- Dr. Sims performed the following procedures or prescribed medications as follow:
- Prescribed Methadone 180 and Carisoprodol 90 from June 9 to August 24, 2000;
- Administered DepoMedrol/Marcaine injection;
- Prescribed Methadone 180, Carisoprodol 90 from September 1 to December 27, 2000;
- Performed lumbar sympathetic block L2, L4on January 11, 2001;
- Injected right knee with deltoid on May 17, 2001, (Claimant wanted DepoMedrol injection, but Sims had none);
- Prescribed Methadone 180, Carisoprodol 90, Ambien and Paxil (not all at the same time) from January22 through May 11; 2001;
- Prescribed Methadone 180, Carisoprodol 90, Ambien 45, and Paxil 60 on June 5, 2001.
- Among the medications that Claimant has taken over the years to relieve or control her knee pain are: Soma, Methadone, Ambien, OxyContin, Robaxin, Neurontin, MSContin, Vicoprofen, Wellbutrin, Paxil, Darvocet-N 100 and Vicodin Extra Strength.
- No evidence was presented that any of Claimant’s doctors ever prepared a treatment plan to explain the reasons for the specific medications and quantities that were being prescribed, their intended results, any side effects they might have and what safeguards or precautions would be taken to deal with such side effects, what changes would be made in the medications depending on their effectiveness, and the intended duration of the medication plan.
- No evidence was presented that showed Claimant’s doctors ever objectively assessed or measured the effectiveness of the prescribed medications, or that the doctors reported functional gains in Claimant’s condition as a result of the medications.
- Claims were submitted for reimbursement of the prescription medications and were paid for by the Carrier until November 1999, when it began denying such claims, indicating its peer reviews indicated the medications were not medically necessary.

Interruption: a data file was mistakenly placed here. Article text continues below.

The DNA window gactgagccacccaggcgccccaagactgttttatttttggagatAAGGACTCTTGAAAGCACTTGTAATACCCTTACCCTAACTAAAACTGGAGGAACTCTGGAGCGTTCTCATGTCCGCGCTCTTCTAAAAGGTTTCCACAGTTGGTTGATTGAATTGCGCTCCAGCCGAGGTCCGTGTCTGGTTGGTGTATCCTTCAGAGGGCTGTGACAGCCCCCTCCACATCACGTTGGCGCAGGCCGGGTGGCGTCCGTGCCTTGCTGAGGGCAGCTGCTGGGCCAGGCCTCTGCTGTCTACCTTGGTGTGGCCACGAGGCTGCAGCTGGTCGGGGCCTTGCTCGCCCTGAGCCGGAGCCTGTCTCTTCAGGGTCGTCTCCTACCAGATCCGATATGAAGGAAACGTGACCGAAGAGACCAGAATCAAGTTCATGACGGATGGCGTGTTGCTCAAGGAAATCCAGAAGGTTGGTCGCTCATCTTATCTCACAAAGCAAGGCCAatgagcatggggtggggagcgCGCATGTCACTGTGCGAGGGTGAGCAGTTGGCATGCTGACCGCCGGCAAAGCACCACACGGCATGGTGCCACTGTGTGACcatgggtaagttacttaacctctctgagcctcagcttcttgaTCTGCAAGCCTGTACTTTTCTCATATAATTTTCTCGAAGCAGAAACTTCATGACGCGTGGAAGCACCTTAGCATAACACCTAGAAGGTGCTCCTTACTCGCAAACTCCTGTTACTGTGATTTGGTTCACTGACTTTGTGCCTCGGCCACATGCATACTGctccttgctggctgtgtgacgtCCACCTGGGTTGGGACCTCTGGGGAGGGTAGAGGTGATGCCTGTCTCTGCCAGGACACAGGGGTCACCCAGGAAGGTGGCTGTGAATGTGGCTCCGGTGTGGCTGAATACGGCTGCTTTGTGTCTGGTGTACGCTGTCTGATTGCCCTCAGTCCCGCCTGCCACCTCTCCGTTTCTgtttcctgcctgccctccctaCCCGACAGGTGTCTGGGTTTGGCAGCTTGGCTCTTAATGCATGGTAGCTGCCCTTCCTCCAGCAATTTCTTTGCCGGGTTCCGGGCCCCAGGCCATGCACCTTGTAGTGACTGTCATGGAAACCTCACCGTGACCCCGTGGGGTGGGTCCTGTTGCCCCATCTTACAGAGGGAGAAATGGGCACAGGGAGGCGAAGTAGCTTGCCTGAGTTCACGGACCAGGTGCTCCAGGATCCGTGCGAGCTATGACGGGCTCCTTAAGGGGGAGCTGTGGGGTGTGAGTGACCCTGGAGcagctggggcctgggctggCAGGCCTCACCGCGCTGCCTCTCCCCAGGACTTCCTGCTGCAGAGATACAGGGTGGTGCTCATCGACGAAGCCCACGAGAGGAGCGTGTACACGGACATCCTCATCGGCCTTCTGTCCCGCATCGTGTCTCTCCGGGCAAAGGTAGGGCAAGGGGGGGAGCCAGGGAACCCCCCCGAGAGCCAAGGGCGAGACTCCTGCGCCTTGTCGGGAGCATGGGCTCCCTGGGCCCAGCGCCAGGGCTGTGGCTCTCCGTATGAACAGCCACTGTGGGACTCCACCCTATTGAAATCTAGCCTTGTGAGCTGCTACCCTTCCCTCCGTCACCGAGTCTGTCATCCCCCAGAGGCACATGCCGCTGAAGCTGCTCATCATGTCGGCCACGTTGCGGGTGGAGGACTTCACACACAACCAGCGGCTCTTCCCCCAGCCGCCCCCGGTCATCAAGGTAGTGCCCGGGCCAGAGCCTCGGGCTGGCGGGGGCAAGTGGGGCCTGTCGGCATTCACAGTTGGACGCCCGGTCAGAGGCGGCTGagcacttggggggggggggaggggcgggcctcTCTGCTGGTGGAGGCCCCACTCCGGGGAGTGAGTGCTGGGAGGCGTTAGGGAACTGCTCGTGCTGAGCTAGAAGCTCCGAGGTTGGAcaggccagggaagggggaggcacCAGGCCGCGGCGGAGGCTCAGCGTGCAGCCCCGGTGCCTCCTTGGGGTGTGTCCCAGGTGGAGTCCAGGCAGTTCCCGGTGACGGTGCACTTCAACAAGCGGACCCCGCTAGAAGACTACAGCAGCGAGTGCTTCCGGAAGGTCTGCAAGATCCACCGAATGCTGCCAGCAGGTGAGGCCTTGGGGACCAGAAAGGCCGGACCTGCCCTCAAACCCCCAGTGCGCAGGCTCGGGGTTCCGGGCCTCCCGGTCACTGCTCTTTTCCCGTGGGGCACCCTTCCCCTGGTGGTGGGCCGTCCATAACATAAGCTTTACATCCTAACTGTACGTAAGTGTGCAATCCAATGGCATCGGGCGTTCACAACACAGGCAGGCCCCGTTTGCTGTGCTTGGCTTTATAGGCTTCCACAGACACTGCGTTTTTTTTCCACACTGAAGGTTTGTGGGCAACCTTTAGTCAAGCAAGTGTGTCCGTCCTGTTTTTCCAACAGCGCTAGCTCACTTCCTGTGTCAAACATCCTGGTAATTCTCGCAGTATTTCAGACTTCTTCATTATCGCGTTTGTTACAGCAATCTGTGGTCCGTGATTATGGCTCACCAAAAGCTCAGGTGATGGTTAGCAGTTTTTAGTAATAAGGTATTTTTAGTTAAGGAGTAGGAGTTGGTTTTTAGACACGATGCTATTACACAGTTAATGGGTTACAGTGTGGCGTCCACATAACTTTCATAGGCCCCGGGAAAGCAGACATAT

- Claimant continued to take the medications (Ambien, Soma, Methadone, Carisoprodol, and Paxil) and paid for them herself from June 26, 2000, through June 5, 2001. She paid $1,228.44 for the noted medications purchased during that period.
- Claimant requested reimbursement for the medications, but the Carrier denied the claim.
- On June 18, 2001, Claimant requested review of the denial by the Medical Review Division (MRD) of the Texas Workers’ Compensation Commission (the Commission).
- On November 28, 2001, the MRD issued its decision ordering reimbursement of $845.96, which represented payment for many of the medications listed in Finding No. 23.
- On December 3, 2001, the Carrier appealed the MRD decision.
- The Commission sent a notice of hearing to the parties on February 5, 2002. The notice informed the parties of the matter to be determined, the right to appear and be represented, the time and place of the hearing, and the statutes and rules involved in the matter.
- The hearing on the merits was held on May 13, 2002. Attorney James Loughlin represented the Petitioner. Respondent ___ appeared on her own behalf, with the assistance of AnthonyWalker, ombudsman with the Commission. The Commission did not participate in the hearing.
- The record of the hearing closed on May 28, 2002, after receipt of additional medical evidence from the Carrier. However, the additional evidence was not admitted.
VI. Conclusions of Law
- The Texas Workers' Compensation Commission has jurisdiction to decide the issue presented, pursuant to the Texas Workers' Compensation Act, Tex. Lab. Code Ann. § 413.031.
- The State Office of Administrative Hearings has jurisdiction over matters related to the hearing in this proceeding, including the authority to issue a decision and order, pursuant to Tex. Lab. Code Ann. §§402.073 and 413.031(d) and Tex. Gov't Code Ann. ch. 2003
- The Carrier requested a hearing, as specified in 28 Tex. Admin. Code (TAC) § 148.3.
- Proper and timely notice of the hearing was effected upon the parties according to Tex. Gov't Code Ann. ch. 2001 and 28 TAC § 148.4(b).
- The Carrier had the burden of proving by a preponderance of the evidence, pursuant to 28 TAC §148.21(h) and (i), that the medications at issue were not medically necessary and should not be reimbursed.
- Pursuant to the Lower Extremities Treatment Guideline (LETG) (e)(2)(A), . . . “treatment of a work-related injury must be (i) adequately documented; . . .; (vi) objectively measured and demonstrate functional gains;”
- The Carrier proved that the prescription medications Claimant had taken had not been objectively measured and had not demonstrated functional gains in Claimant’s condition.